For more than two decades Lucas has helped positive change companies change the world.
As founding CEO of Tiny rebellion (formerly dw+h), it is his unique ability to fully immerse himself at the epicenter of a brand that has paved the road for many of his clients to shift the paradigm of their industry. From changing the way people access legal services through LegalZoom, to helping Hotwire rise from #7 in the online category to #3, to ushering in transparency to automotive with TrueCar, Lucas has a proven knack for helping sea-change companies change the world. He is also credited as the primary architect behind the advertising success of eHarmony, building the brand for over ten years from a fledgling company to one that has transformed how people meet, fall in love and marry.
Strategy>Shift: Talking Sexy Susty: A Roundtable
I believe that sustainable products should be considered as the first option when developing any new form of technology. Even though sustainable products have all these great benefits, many companies are still asking the question: where’s the sex appeal. In order to find the answer for this, Thinkshift Communications asked me to join a roundtable discussion about how to make sustainable products more appealing to other businesses and consumers. I am joined by Gary Barker, CEO of Ditto Sustainable Brand Solutions, Nathan Shedroff, Chair of the California College of the Arts MBA in Design Strategy, and Sandra Stewart, Principal of Thinkshift Communications.
Small Agency of the Year, Gold
Committing to a purpose means sometimes having to say “no.” For Tiny Rebellion, a 42-person agency dedicated to pushing positive change, it means saying “no” a lot.
Turning Office Gloom on its Head
Two years ago Lucas Donat decided he needed to root out the unhappy people from Tiny Rebellion, his ad agency. The negative Neds and Debbie downers simply had to go.
Lucas Donat, founder, CEO and CCO of Tiny Rebellion, makes it his mission to effect positive change through business. His agency works exclusively with companies that prove that doing good can be profitable too.
Revolutionary movements made throughout history generally start with one intrepid, seemingly small act. Rosa Parks ignited a civil rights movement with a simple, “No.” The Unknown Protester stopped a column of tanks in Tiananmen Square with a bag of groceries in hand. Twitter helped overthrow a powerful dictatorship and launch the Arab Spring. And, as Carl Sagan observed, even the biggest, most profoundly important revolutions—all the wars fought, love stories told, and lives lived—have all happened on a tiny, blue spec of dust we call earth from the perspective of our galaxy. We are so vast, so powerful, so capable of anything. And yet, it is important to remember, quite tiny as well.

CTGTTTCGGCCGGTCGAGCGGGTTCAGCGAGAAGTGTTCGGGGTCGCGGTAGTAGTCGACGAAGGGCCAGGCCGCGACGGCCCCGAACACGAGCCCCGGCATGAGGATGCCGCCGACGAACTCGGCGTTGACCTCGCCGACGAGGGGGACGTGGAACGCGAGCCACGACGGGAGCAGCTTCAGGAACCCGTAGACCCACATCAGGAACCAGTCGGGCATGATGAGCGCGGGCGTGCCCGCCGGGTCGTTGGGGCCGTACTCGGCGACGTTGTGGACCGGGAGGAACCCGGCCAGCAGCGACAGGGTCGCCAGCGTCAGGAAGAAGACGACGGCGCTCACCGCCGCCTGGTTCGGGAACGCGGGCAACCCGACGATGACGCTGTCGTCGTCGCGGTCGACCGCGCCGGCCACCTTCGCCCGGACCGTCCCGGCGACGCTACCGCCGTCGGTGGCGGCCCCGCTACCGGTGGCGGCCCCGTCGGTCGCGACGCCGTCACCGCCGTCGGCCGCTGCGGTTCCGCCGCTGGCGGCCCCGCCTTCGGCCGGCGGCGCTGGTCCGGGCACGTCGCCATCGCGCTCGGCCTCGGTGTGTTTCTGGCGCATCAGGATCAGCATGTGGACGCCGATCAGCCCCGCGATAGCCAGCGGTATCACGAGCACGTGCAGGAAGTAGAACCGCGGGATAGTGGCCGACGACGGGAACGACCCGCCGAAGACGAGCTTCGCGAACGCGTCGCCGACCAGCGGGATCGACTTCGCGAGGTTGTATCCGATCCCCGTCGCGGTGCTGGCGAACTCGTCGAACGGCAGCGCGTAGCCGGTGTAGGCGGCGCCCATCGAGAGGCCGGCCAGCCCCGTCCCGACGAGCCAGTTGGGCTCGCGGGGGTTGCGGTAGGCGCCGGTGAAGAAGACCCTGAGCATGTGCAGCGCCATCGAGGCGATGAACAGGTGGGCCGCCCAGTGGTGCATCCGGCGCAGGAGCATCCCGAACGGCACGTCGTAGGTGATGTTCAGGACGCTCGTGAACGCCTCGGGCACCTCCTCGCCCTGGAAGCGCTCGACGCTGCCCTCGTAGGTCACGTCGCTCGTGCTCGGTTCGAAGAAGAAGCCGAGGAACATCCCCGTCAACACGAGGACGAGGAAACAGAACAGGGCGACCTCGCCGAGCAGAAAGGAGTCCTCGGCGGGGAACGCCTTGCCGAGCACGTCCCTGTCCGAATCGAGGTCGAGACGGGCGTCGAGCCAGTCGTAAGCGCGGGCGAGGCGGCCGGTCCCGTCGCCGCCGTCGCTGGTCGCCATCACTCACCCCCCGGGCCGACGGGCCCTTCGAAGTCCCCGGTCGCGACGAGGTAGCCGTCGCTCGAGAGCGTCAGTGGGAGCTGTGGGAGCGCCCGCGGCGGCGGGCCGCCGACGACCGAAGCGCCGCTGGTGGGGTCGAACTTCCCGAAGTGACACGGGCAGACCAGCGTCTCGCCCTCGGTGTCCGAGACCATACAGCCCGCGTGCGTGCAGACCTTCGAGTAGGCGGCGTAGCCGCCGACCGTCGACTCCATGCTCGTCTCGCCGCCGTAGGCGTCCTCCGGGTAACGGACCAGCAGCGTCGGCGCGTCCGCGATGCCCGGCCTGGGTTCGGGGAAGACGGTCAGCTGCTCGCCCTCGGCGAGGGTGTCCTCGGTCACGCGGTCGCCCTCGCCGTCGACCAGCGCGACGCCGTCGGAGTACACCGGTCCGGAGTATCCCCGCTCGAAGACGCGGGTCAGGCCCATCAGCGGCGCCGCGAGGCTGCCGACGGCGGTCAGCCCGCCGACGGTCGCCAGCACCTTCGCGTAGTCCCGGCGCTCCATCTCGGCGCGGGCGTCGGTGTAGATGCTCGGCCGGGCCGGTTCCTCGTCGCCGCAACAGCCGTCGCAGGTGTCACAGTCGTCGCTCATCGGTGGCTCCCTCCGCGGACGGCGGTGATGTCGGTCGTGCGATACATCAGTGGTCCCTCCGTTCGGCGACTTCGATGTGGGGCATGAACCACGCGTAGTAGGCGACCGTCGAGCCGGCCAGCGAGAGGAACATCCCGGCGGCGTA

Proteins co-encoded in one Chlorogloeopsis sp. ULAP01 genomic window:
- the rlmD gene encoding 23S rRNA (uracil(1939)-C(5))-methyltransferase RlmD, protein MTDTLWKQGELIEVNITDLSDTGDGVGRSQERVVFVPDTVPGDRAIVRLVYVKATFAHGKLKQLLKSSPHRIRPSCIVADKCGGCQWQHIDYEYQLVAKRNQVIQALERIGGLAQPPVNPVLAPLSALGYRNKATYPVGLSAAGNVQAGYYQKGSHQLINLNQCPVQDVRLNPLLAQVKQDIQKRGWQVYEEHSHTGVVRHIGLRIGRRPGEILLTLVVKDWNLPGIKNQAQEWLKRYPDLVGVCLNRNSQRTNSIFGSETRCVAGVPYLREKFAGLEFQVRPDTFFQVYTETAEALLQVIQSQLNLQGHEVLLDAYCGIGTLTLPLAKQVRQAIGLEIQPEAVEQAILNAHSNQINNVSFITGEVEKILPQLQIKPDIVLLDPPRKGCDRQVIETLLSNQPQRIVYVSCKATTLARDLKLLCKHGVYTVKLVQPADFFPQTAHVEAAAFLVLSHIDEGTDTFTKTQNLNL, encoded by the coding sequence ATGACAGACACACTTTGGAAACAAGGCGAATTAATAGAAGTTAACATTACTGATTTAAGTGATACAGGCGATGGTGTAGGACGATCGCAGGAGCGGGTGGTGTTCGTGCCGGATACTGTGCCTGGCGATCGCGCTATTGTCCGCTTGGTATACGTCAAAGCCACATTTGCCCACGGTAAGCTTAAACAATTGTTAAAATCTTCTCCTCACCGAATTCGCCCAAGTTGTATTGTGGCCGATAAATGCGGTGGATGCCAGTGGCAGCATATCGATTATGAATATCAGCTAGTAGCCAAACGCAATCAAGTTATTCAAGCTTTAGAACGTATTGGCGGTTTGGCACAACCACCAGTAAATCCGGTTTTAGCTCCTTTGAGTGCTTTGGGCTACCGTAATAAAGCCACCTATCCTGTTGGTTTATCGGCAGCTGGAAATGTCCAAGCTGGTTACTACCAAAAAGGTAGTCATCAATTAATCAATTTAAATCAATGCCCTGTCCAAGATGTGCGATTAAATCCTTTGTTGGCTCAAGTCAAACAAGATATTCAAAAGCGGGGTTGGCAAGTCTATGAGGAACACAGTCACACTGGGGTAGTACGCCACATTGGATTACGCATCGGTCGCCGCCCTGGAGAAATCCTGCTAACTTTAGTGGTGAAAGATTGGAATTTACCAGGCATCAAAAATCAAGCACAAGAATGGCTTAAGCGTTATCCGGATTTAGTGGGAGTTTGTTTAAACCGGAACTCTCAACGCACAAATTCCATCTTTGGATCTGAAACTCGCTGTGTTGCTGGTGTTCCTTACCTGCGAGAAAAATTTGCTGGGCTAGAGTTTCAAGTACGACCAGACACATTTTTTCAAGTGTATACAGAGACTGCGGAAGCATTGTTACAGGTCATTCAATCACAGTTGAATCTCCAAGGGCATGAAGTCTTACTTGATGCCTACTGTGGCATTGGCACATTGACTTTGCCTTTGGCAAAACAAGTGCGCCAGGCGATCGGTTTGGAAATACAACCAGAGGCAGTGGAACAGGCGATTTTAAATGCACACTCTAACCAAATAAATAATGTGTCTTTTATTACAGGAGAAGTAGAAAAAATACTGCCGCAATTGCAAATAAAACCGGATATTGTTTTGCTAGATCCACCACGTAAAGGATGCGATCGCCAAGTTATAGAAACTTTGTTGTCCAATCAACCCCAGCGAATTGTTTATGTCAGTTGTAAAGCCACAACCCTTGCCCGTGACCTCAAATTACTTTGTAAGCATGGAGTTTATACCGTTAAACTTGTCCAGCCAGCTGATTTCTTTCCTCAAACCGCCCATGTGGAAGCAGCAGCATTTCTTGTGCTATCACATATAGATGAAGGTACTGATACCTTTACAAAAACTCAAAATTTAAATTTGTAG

Good Company: Jeff Dunn CEO of Bolthouse Farms
There’s a certain liberty that comes from having enough money to know your family is going to be OK. And perhaps you can afford even more daring when you know they’ll be more than OK, no matter how many people you piss off on your way to doing the right thing. Jeff Dunn knows a few things about that. He did well at Coca Cola as the head of North and South America. But at some point in his midlife, he realized that doing well wasn’t enough, particularly when doing well is at the expense of fellow humans.
Good Company: Steve Bock CEO of Shinola
I was sitting with my car friends the other day at lunch. They had just returned from the Detroit Auto Show. Being dyed-in-the-wool car guys, they know Detroit well. I asked them how the resurgence of the town was going. “What resurgence? Detroit is bankrupt.” I was interested in this subject because after my conversation with Steve Bock, the CEO of Shinola, one of America’s most interesting emerging brands, I heard quite a different version of what is happening in Detroit.
Kings of Love
I always thought I knew about the civil rights movement, about passive resistance, and the power of love to conquer all.
But, after last night, I realized that knowing about it and living it are two very different things.
If you haven’t taken in the film Freedom Riders, I urge you to do so as quickly as possible. It is incredibly painful to experience, but it will inspire beyond your wildest imaginings.
It Started With A Dinner...
The passage of Proposition 37 seems like a no brainer. The vast majority of Americans – whether Democrat or Republican – want GMO products labeled.
Just last month, 65% of Californians favored legislation that would require labeling of foods containing genetically modified ingredients. Then, something astonishing happened. Monsanto, Dupont, and a cadre of other biotech and big food companies launched a multi-million dollar ad blitz against Proposition 37.
And guess what? It worked. I’ve been in advertising for over 20 years and I still marvel at its power to persuade.